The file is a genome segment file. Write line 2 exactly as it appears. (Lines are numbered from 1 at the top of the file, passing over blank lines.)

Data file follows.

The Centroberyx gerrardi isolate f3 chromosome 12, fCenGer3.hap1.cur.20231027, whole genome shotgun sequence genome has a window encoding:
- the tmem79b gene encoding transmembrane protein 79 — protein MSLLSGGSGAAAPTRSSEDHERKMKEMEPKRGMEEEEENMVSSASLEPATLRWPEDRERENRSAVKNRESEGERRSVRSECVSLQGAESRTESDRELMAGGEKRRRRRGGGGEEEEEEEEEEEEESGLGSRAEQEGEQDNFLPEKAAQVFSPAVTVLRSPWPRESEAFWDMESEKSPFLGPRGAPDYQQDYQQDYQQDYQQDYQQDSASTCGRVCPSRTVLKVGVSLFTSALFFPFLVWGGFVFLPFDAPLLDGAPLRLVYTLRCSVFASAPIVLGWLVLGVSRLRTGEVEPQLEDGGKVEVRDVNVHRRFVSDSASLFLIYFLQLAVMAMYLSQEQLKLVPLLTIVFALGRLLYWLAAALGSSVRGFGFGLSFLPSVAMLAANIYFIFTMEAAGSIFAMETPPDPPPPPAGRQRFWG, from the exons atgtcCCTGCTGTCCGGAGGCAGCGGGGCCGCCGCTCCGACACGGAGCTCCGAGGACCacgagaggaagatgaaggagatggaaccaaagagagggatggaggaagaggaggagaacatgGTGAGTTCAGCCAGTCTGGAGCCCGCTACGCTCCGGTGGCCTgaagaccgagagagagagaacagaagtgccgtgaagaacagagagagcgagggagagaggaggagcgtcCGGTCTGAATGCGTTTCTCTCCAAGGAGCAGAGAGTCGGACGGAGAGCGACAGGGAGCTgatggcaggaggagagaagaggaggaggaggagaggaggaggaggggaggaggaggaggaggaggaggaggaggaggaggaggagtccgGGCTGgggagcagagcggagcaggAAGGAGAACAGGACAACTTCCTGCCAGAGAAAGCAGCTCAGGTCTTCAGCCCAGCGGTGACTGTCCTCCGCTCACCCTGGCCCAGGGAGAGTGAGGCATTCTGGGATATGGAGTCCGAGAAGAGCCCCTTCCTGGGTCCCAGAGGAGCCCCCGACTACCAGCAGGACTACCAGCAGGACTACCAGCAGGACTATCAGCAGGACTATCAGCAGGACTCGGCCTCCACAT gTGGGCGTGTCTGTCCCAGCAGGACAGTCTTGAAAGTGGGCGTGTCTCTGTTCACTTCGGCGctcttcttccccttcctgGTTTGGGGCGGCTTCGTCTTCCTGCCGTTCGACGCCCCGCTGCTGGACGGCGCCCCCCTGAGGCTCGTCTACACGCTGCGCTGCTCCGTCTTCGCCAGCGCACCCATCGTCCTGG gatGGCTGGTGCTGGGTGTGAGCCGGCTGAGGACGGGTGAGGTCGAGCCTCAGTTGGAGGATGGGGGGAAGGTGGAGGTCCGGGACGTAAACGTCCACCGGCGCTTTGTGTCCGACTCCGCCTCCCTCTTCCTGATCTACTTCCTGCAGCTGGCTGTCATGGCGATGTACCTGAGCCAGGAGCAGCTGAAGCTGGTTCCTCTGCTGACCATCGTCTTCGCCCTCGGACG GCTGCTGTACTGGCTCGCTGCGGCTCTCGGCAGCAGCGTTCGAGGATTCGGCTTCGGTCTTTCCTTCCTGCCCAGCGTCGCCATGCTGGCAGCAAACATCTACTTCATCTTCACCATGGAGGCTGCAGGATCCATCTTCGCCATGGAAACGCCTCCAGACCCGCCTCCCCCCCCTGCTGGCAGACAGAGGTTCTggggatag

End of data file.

- the tmem79b gene encoding transmembrane protein 79 — protein MSLLSGGSGAAAPTRSSEDHERKMKEMEPKRGMEEEEENMVSSASLEPATLRWPEDRERENRSAVKNRESEGERRSVRSECVSLQGAESRTESDRELMAGGEKRRRRRGGGGEEEEEEEEEEEEESGLGSRAEQEGEQDNFLPEKAAQVFSPAVTVLRSPWPRESEAFWDMESEKSPFLGPRGAPDYQQDYQQDYQQDYQQDYQQDSASTCGRVCPSRTVLKVGVSLFTSALFFPFLVWGGFVFLPFDAPLLDGAPLRLVYTLRCSVFASAPIVLGWLVLGVSRLRTGEVEPQLEDGGKVEVRDVNVHRRFVSDSASLFLIYFLQLAVMAMYLSQEQLKLVPLLTIVFALGRLLYWLAAALGSSVRGFGFGLSFLPSVAMLAANIYFIFTMEAAGSIFAMETPPDPPPPPAGRQRFWG, from the exons atgtcCCTGCTGTCCGGAGGCAGCGGGGCCGCCGCTCCGACACGGAGCTCCGAGGACCacgagaggaagatgaaggagatggaaccaaagagagggatggaggaagaggaggagaacatgGTGAGTTCAGCCAGTCTGGAGCCCGCTACGCTCCGGTGGCCTgaagaccgagagagagagaacagaagtgccgtgaagaacagagagagcgagggagagaggaggagcgtcCGGTCTGAATGCGTTTCTCTCCAAGGAGCAGAGAGTCGGACGGAGAGCGACAGGGAGCTgatggcaggaggagagaagaggaggaggaggagaggaggaggaggggaggaggaggaggaggaggaggaggaggaggaggaggagtccgGGCTGgggagcagagcggagcaggAAGGAGAACAGGACAACTTCCTGCCAGAGAAAGCAGCTCAGGTCTTCAGCCCAGCGGTGACTGTCCTCCGCTCACCCTGGCCCAGGGAGAGTGAGGCATTCTGGGATATGGAGTCCGAGAAGAGCCCCTTCCTGGGTCCCAGAGGAGCCCCCGACTACCAGCAGGACTACCAGCAGGACTACCAGCAGGACTATCAGCAGGACTATCAGCAGGACTCGGCCTCCACAT gTGGGCGTGTCTGTCCCAGCAGGACAGTCTTGAAAGTGGGCGTGTCTCTGTTCACTTCGGCGctcttcttccccttcctgGTTTGGGGCGGCTTCGTCTTCCTGCCGTTCGACGCCCCGCTGCTGGACGGCGCCCCCCTGAGGCTCGTCTACACGCTGCGCTGCTCCGTCTTCGCCAGCGCACCCATCGTCCTGG gatGGCTGGTGCTGGGTGTGAGCCGGCTGAGGACGGGTGAGGTCGAGCCTCAGTTGGAGGATGGGGGGAAGGTGGAGGTCCGGGACGTAAACGTCCACCGGCGCTTTGTGTCCGACTCCGCCTCCCTCTTCCTGATCTACTTCCTGCAGCTGGCTGTCATGGCGATGTACCTGAGCCAGGAGCAGCTGAAGCTGGTTCCTCTGCTGACCATCGTCTTCGCCCTCGGACG GCTGCTGTACTGGCTCGCTGCGGCTCTCGGCAGCAGCGTTCGAGGATTCGGCTTCGGTCTTTCCTTCCTGCCCAGCGTCGCCATGCTGGCAGCAAACATCTACTTCATCTTCACCATGGAGGCTGCAGGATCCATCTTCGCCATGGAAACGCCTCCAGACCCGCCTCCCCCCCCTGCTGGCAGACAGAGGTTCTggggatag